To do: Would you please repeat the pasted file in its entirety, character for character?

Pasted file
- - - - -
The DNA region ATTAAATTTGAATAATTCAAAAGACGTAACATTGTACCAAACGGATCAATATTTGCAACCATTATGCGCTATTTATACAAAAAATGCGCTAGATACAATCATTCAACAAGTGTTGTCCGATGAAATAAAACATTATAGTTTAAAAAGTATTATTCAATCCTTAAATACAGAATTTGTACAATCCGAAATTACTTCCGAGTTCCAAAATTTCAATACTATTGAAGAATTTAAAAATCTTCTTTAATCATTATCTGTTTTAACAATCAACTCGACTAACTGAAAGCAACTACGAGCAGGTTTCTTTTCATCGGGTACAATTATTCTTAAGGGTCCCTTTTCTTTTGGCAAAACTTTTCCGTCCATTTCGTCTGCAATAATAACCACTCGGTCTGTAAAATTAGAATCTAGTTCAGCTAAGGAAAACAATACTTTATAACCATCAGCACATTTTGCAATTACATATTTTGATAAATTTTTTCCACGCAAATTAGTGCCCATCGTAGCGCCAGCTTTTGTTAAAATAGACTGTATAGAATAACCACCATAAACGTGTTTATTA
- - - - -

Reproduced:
The DNA region ATTAAATTTGAATAATTCAAAAGACGTAACATTGTACCAAACGGATCAATATTTGCAACCATTATGCGCTATTTATACAAAAAATGCGCTAGATACAATCATTCAACAAGTGTTGTCCGATGAAATAAAACATTATAGTTTAAAAAGTATTATTCAATCCTTAAATACAGAATTTGTACAATCCGAAATTACTTCCGAGTTCCAAAATTTCAATACTATTGAAGAATTTAAAAATCTTCTTTAATCATTATCTGTTTTAACAATCAACTCGACTAACTGAAAGCAACTACGAGCAGGTTTCTTTTCATCGGGTACAATTATTCTTAAGGGTCCCTTTTCTTTTGGCAAAACTTTTCCGTCCATTTCGTCTGCAATAATAACCACTCGGTCTGTAAAATTAGAATCTAGTTCAGCTAAGGAAAACAATACTTTATAACCATCAGCACATTTTGCAATTACATATTTTGATAAATTTTTTCCACGCAAATTAGTGCCCATCGTAGCGCCAGCTTTTGTTAAAATAGACTGTATAGAATAACCACCATAAACGTGTTTATTA